View of “Man on the Chairs,” 2011, White Space Beijing

For the performance of Man on The Chairs, a group of trained dancers, following instructions and exerting great effort, clambered back and forth across the gallery space. Admiring this scene, and trying to figure out the narrative of the performance, spectators soon realize that its crux lies in an emphasis of the new “surface” created by the chairs, their conventional function as stage props exaggerated to the extent that they dominated the entire space.

Worth considering is the origin of these wooden chairs. He Xiangyu first salvaged wooden logs from an old canal in a mountainous part of Yunnan, and had them shipped to Beijing. The logs were then sorted, polished and lacquered by carpenters before being cut and grafted into the irregularly shaped chairs that are seen in the exhibition. The chairs, slotted together, look precarious, though they are in fact completely stable. The varied quality of the timber dates back to the building of the canal itself, for which the wood was seemingly selected at random. After years of erosion by wind and water, the now rotten and withered wood imbues the chairs with an atmosphere of bitterness and age, the scars of time lending them a weighty historicity. It was on these chairs that the performers played their seemingly carefree game, the rule of which was to stay aboard the chairs, a fall to the ground signifying death.

As the narrative unfolded, one of the performers, now weary, and unsteadily traversing the chairs, falls to the ground. The other performers try their best to save him. This whole struggle is enacted in complete silence; meanwhile, the otherwise solemn tone of the performance was punctuated by the regular appearance of an expressionless gallery cleaner, who meticulously scrubs the chairs. And so, under the dim glow of old-fashioned light bulbs, a distinctly sociological aspect of this exhibition emerged, clearly betraying He Xiangyu’s understanding of contemporary social structures, hinting at basic human experience, and reflecting a distinctly politicized experience of communality.

Time, life, death, systems, organizations: it isn’t difficult to suss the essential keywords of this exhibition. These themes, new to no one, float in and out of He Xiangyu’s narrative, producing an almost ceremonial atmosphere and lending its language a certain equivocality, ambiguity. The exhibition could be regarded as a piece of theatre, the performance of which took place only on the opening night. Thereafter only the stage set, as well as video documentation of the performance, remained. Subsequent visitors saw only an accidental, residual, historical document.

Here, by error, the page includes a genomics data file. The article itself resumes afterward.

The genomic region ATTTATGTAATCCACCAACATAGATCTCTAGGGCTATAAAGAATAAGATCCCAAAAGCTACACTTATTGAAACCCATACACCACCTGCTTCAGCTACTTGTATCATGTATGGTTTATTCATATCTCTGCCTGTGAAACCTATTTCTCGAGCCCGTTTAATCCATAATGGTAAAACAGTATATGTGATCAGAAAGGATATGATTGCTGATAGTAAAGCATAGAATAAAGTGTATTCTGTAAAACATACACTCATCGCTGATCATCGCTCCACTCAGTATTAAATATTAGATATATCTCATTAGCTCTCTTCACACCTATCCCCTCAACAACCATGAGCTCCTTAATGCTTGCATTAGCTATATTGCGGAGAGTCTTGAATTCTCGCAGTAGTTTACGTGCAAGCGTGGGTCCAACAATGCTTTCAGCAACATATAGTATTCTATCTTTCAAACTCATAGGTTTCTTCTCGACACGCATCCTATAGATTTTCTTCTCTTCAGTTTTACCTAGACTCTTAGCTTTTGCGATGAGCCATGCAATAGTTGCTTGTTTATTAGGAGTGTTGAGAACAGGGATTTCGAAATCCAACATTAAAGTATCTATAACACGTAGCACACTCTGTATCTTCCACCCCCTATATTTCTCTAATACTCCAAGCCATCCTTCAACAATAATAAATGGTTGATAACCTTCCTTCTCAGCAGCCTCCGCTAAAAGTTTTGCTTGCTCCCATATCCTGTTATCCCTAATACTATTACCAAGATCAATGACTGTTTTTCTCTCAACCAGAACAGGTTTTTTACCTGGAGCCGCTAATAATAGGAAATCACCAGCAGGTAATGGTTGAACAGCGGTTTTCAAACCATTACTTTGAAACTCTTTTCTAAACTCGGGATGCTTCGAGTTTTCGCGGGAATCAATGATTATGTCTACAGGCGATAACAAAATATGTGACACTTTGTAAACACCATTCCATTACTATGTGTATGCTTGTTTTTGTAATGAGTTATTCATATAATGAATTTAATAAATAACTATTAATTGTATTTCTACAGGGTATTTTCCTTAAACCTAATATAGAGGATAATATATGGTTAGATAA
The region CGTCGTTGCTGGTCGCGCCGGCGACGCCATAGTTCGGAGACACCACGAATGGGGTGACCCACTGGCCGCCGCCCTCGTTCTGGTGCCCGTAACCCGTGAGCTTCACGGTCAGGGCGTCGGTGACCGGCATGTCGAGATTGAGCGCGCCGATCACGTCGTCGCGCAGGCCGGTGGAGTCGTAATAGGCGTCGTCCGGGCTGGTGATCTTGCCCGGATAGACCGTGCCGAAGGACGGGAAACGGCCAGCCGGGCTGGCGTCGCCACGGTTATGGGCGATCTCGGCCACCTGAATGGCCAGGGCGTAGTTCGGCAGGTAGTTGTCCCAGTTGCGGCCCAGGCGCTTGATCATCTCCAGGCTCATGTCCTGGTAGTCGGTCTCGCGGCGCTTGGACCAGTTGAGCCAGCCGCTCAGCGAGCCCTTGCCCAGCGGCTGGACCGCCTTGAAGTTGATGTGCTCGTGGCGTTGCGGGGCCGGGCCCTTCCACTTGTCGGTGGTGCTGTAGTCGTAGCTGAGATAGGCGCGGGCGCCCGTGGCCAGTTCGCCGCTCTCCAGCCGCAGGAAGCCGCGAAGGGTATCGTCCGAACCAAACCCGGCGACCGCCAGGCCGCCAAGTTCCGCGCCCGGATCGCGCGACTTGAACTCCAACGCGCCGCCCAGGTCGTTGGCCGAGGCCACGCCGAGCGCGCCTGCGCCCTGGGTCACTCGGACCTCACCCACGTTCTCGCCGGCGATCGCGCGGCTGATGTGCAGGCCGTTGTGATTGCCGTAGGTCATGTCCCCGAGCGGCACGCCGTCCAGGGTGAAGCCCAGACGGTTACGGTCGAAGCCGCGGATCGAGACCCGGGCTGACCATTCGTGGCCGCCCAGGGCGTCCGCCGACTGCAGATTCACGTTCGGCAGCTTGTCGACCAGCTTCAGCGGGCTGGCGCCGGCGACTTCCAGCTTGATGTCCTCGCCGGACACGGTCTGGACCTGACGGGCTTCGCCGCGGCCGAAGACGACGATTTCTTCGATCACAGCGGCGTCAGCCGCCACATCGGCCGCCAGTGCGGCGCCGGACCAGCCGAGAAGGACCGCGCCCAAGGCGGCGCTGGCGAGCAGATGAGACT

Objectively speaking, and on a level of logical articulation and formal transferral, this is a clear and concise exhibition, thoroughly considered prior to its realization and consciously peppered with clues to aid possible attempts at its decoding. Though if viewed within a single thematic framework, its formal arrangement remains coherent. Visitors to this exhibition might have some queries regarding the artist’s direct modus operandi; such a rigorous formal exercise is indispensible to the artist’s creative practice.

He Xiangyu is a young artist, but quickly developing a richness material and formal language. This solo exhibition could be viewed as a continuation of his Coca-Cola Project, for which he squandered time, money and human resources boiling over 100 tons of Coca-Cola until it turned into a heap of black crystalline matter. Although on a formal level the two works appear totally different, in their close observation of “matter,” in their planning and transformative process, they are in fact brought under a single compositional rationale. Thus, despite the themes which define Man on the Chairs, this piece could be considered representative of a period of distinct conceptual and thematic focus, and this may make it easier for the observer to unravel its symbolic riddles. However, this exhibition can also be read as the artist’s response to the contemporary political and social atmosphere, even if these particular reverberations were quite possibly not part of his original intentions.

Zhang Xiyuan (Translated by Dominik Salter Dvorak)